NUTLEY, NJ - Nutley High School’s Women’s Activism Club hosted a Women’s Work Panel recently in the high school cafeteria. Career panelists were Nutley Municipal Court Judge Joanne Cocchiola; Wendy Reo, co-owner of Crossfit Nutley; attorney Kirsten Scheurer Branigan; Jacinda Martinez, owner of Grounded Local; Regina Peter, co-founder and co-executive director of Newmark Schools; Jennifer Savitch, private aviator and aircraft system educator; and Samantha Scutti, U.S. Department of Defense mechanical engineer.

Nutley Superintendent of Schools Julie Glazier opened the evening. Hosts were senior Maggie McCreesh, club president and Miranda Madrazo, one of two junior officers who serve as vice president, secretary and treasurer.

“You never know where life takes you,” said Cocchiola. She explained about how she went from the first Nutley woman township commissioner in 2000 to the first woman mayor in Nutley 2004 and municipal judge in 2012, again being the first woman.

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Cocchiola spoke highly about her mother who recently passed. “My mom was a working woman,” she said. “I never walked into a room full of men and felt uncomfortable,” said Cocchiola. “Everybody was equal and that way in being raised shaped me into what I am today,” she continued.

Reo, a Nutley resident, spoke about challenges she met in work on the way to starting her own business and the people she encountered working at the various jobs. She said her dream was to be a professional dancer and entertainer, she realized at the age 21 that she had to focus on another career. 

Her grandmother is an inspiration to her. Reo said she told her, “I don’t have to work, I choose to work.” Reo went on that you don’t necessarily need experience to have a job; you need confidence and willingness to do.

Before she opened Crossfit she took the time to learn about opening a business. She told the audience how she did not finish college. “It’s really important to finish college. I missed a lot of jobs because I didn’t finish college,” she said. “If you know exactly what you want to do go for it. Be brave enough to follow your passion, to jump ship in your life,” said Reo.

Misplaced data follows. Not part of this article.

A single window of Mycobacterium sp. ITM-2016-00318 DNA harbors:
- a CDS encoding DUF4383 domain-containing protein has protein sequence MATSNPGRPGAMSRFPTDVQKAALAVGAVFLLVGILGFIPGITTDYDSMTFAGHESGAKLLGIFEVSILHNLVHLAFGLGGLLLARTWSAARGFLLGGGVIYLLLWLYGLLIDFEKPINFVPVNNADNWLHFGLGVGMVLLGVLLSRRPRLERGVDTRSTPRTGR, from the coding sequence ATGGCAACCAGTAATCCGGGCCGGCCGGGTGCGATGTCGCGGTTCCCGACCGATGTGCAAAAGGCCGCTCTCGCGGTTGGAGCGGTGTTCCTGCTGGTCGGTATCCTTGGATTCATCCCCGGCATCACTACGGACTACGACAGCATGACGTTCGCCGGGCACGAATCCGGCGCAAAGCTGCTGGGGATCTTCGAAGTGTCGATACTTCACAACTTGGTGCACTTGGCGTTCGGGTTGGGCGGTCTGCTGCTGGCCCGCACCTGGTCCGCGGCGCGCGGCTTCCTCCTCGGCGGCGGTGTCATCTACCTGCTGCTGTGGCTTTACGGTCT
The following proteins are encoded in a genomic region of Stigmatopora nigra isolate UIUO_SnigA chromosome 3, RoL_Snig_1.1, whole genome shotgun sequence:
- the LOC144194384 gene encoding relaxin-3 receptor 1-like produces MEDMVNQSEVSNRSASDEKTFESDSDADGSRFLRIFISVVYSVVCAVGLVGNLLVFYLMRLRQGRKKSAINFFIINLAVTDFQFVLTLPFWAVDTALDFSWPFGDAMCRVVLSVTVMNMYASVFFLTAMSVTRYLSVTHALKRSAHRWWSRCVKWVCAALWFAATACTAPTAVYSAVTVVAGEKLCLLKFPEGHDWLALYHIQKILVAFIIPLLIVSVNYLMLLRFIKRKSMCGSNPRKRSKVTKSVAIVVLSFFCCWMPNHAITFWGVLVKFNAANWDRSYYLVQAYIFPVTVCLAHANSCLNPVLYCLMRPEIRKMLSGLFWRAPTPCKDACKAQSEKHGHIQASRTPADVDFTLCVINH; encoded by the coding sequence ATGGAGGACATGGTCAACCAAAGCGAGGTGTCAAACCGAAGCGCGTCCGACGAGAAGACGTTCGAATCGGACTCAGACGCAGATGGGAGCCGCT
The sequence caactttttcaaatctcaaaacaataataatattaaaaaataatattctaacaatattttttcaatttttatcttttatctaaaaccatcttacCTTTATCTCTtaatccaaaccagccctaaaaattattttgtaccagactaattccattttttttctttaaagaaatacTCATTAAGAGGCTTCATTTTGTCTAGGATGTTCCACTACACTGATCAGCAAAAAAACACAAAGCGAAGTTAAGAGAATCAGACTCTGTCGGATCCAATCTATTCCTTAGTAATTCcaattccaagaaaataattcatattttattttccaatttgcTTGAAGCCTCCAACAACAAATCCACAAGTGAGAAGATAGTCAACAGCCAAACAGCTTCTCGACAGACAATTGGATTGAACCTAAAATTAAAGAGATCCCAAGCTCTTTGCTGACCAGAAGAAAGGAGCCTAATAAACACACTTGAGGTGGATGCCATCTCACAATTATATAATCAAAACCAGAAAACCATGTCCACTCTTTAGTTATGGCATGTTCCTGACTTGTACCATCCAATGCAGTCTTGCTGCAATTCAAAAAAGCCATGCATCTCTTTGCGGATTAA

Peter, who holds a doctorate in education, told the audience that she had three different majors in college and still graduated on time. “At 18 I didn’t know what my passion was, after school I realized I wanted to be a teacher,” she said. “Take every experience, good or bad, and utilize it. She explained the difference between having a career and a calling, as Peter feels her job is to her.

Branigan told the audience she received a lot of discouragement but that did not stop her from pursuing her career and even later opening her own law office. “No matter what you do, even if you don’t like it you will never regret the education behind it,” she said.

Savitch advised the crowd to surround themselves with people who will support them. She also said of her experience as an aviation teacher in a male dominated career. “When you teach a room full of men and they look at you, you made a change in their lives.”

“Maggie and I have received a great response to the event from people of all ages. Although the event was initially intended for high school students who want to explore various career paths, both younger and older women seem to have left the event inspired by the passion and enthusiasm the panelists put forward, said Madrazo in an interview.

“Women’s Work” is something that I hope the club will continue to organize even after I graduate this year. We had some people who were in attendance sticking around after the event ended to speak to some of our panelists about their careers and asking for advice. I think that that alone is a testament to the success of the panel,” said McCreesh.

Club founder McCreesh, who will be starting college at The College of New Jersey in the fall, also gained insight from the panel. “While I have already chosen my major, I have no idea what direction I want my career to take. The panelists affirmed, for me, that while my direction may not be of the crystal clear variety, as long as I stick to what I love and am passionate about, I can't go wrong,” she said.

Madrazo intends to keep the fairly new club going when McCreesh graduates. “This is definitely something that the Women's Activism Club wants to organize again,” she said. “Our president, Maggie, will be in college next year, but thanks to her trailblazing dedication and perseverance, this club will continue to serve its purpose in Nutley High School. We hope for Women's Work to become an annual event and would even like to organize other events that are similarly inspiring and empowering to people in our community,” she added.

The event concluded with a Q&A session with the audience and panelists.